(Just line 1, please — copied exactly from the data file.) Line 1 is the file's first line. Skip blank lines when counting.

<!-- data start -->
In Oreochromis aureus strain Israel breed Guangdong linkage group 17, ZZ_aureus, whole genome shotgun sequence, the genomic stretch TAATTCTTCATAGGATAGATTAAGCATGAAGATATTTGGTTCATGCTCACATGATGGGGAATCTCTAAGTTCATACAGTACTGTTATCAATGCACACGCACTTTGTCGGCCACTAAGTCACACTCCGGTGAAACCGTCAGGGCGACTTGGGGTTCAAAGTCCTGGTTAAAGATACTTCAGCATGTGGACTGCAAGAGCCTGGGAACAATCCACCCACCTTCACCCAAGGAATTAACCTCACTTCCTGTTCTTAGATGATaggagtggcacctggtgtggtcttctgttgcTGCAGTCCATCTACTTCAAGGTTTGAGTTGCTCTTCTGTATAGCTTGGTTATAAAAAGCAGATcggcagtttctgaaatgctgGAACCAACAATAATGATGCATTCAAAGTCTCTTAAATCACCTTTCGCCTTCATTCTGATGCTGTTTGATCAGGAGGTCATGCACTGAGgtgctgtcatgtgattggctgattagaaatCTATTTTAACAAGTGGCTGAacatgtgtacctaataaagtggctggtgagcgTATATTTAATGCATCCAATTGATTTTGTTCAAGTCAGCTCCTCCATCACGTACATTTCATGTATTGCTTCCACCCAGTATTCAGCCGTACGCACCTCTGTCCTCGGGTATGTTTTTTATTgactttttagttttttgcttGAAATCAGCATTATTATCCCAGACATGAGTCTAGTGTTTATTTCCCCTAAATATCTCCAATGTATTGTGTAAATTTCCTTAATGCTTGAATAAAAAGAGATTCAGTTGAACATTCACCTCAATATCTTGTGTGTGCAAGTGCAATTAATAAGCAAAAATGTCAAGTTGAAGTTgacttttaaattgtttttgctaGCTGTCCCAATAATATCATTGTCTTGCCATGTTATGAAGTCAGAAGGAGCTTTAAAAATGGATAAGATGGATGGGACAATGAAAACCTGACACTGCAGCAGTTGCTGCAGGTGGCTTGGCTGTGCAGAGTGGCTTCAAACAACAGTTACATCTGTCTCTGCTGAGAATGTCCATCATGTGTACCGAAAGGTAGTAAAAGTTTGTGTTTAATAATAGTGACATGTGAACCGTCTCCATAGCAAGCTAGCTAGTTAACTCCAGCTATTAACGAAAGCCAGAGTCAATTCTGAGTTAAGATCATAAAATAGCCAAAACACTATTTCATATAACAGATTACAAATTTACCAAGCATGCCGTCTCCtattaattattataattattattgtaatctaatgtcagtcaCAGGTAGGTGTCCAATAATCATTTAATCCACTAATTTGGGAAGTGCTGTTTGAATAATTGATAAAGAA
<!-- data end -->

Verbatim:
In Oreochromis aureus strain Israel breed Guangdong linkage group 17, ZZ_aureus, whole genome shotgun sequence, the genomic stretch TAATTCTTCATAGGATAGATTAAGCATGAAGATATTTGGTTCATGCTCACATGATGGGGAATCTCTAAGTTCATACAGTACTGTTATCAATGCACACGCACTTTGTCGGCCACTAAGTCACACTCCGGTGAAACCGTCAGGGCGACTTGGGGTTCAAAGTCCTGGTTAAAGATACTTCAGCATGTGGACTGCAAGAGCCTGGGAACAATCCACCCACCTTCACCCAAGGAATTAACCTCACTTCCTGTTCTTAGATGATaggagtggcacctggtgtggtcttctgttgcTGCAGTCCATCTACTTCAAGGTTTGAGTTGCTCTTCTGTATAGCTTGGTTATAAAAAGCAGATcggcagtttctgaaatgctgGAACCAACAATAATGATGCATTCAAAGTCTCTTAAATCACCTTTCGCCTTCATTCTGATGCTGTTTGATCAGGAGGTCATGCACTGAGgtgctgtcatgtgattggctgattagaaatCTATTTTAACAAGTGGCTGAacatgtgtacctaataaagtggctggtgagcgTATATTTAATGCATCCAATTGATTTTGTTCAAGTCAGCTCCTCCATCACGTACATTTCATGTATTGCTTCCACCCAGTATTCAGCCGTACGCACCTCTGTCCTCGGGTATGTTTTTTATTgactttttagttttttgcttGAAATCAGCATTATTATCCCAGACATGAGTCTAGTGTTTATTTCCCCTAAATATCTCCAATGTATTGTGTAAATTTCCTTAATGCTTGAATAAAAAGAGATTCAGTTGAACATTCACCTCAATATCTTGTGTGTGCAAGTGCAATTAATAAGCAAAAATGTCAAGTTGAAGTTgacttttaaattgtttttgctaGCTGTCCCAATAATATCATTGTCTTGCCATGTTATGAAGTCAGAAGGAGCTTTAAAAATGGATAAGATGGATGGGACAATGAAAACCTGACACTGCAGCAGTTGCTGCAGGTGGCTTGGCTGTGCAGAGTGGCTTCAAACAACAGTTACATCTGTCTCTGCTGAGAATGTCCATCATGTGTACCGAAAGGTAGTAAAAGTTTGTGTTTAATAATAGTGACATGTGAACCGTCTCCATAGCAAGCTAGCTAGTTAACTCCAGCTATTAACGAAAGCCAGAGTCAATTCTGAGTTAAGATCATAAAATAGCCAAAACACTATTTCATATAACAGATTACAAATTTACCAAGCATGCCGTCTCCtattaattattataattattattgtaatctaatgtcagtcaCAGGTAGGTGTCCAATAATCATTTAATCCACTAATTTGGGAAGTGCTGTTTGAATAATTGATAAAGAA